Anglican Watch

Bye Felicia: TEC still refuses to deal with impaired clergy and domestic violence

Bye Felicia: TEC won’t address imaired clergy or domestic violence

Since 1979, the Episcopal Church has been grinding through vast forests of trees to make paper for its various reports on the importance of dealing with impaired clergy. And another forest got nuked, probably about the size of Cuba, when the Episcopal Church prepared its 2017 report on Impairment and Leadership.

And yet, even now nothing gets done.

How can we say that? Haven’t we made great strides since then?

Uh, no.

Consider the case of Bishop Singh. The allegations revolve in no small measure around alcohol. So what does PB Michael Curry do? 

First, he tries to ignore the issue. 

Second, he wrings his hands and says, “while I don’t have a quick fix, I do want to be of appropriate help and support to you. I don’t know what that might look like.”

At that point, we fall into the infamous phrase of an elderly relative of mine: “Bullshit, bullshit, bullshit.”

That begs the question: if Singh gets plastered one day and has a fatal DUI, will Curry play the “I don’t have a quick fix” card? 

Somehow, we doubt it.

What comes down from Mount Olympus 815, aka church headquarters, will be something akin to:

Once notified of the situation, Presiding Bishop Michael Curry promptly addressed the matter, referring Singh… 

Nor is this the first time

For a long time, folks here at Anglican Watch have been gnashing our collective teeth over these issues. Some of this destruction of dentin has been over small things that point to more significant issues. 

Like DioVA saying, soon after the Heather Cook debacle, that it would quickly update its diocesan alcohol policy. And the diocese did precisely that—several years later.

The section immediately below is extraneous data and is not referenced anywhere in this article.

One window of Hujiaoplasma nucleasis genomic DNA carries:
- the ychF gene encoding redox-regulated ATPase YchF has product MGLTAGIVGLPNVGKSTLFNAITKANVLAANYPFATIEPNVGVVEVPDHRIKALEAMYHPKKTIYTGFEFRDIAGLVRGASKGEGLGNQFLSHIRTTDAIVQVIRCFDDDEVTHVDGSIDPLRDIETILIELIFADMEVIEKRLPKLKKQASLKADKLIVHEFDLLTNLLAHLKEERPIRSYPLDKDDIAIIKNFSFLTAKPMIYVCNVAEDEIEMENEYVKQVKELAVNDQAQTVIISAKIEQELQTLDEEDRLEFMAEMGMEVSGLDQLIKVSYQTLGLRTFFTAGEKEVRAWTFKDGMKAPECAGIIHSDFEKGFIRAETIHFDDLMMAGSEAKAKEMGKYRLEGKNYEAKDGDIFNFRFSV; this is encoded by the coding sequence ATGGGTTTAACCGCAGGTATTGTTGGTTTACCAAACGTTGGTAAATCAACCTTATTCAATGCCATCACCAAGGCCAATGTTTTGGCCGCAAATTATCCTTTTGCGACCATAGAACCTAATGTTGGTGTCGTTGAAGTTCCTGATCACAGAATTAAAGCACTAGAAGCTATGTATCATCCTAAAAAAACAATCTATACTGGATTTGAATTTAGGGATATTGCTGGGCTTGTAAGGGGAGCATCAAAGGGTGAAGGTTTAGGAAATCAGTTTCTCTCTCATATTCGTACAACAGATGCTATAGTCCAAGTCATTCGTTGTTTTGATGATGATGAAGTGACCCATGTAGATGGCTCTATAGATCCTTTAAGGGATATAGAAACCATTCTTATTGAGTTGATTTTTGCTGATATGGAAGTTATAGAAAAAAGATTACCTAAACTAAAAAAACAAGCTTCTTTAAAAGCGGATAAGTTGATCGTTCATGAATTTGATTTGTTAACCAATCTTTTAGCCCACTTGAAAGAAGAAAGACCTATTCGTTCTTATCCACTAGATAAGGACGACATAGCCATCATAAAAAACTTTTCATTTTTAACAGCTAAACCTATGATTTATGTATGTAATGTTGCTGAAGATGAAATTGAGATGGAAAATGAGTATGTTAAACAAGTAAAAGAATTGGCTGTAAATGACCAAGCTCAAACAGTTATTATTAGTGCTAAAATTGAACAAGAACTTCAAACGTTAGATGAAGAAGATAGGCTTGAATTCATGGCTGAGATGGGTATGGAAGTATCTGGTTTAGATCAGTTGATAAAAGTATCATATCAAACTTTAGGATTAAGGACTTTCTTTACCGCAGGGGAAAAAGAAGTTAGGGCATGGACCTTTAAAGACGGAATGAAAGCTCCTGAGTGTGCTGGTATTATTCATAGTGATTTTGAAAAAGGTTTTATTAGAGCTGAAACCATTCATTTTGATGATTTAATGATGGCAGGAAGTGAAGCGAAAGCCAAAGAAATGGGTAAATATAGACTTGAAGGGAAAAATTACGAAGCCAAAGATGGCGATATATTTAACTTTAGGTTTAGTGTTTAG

Similarly, we’ve got the Tom Simmons situation in Virginia, in which allegations of an affair, domestic violence, and drug use swirl. So what does the diocese do? Send poor lil’ Tommy for counseling while ignoring those hurt by his antics. Not cool.

Then we get the Diocese of Newark and the allegations of alcoholism involving Bill Allport. What is the total of the diocese’s response? “He says he’s not an alcoholic.” Whatev.

We could add many more names to the list, but you get the point. 

Meanwhile, our offer to plaintiff’s counsel stands: If one of these bozos kills or injures your client in a DUI, be in touch. We’ll sing a song of the Saints of God, drunk and plastered too.

For the record, this conduct is inexcusable. Alcohol ruins lives and kills people. Indeed, one staff member lost multiple family members to a drunk driver, with the latter suffering only token consequences.

But much like the Catholic church and its decision to “treat” pedophiles and move them around, the examples above make clear that the Episcopal Church still doesn’t take impairment seriously. And just like the mess in the Catholic Church, this decision will eventually bite the Episcopal Church.

Theological underpinnings

Another disturbing thing about the situation is that the 2017 task force gets the theology right. Here’s what it says: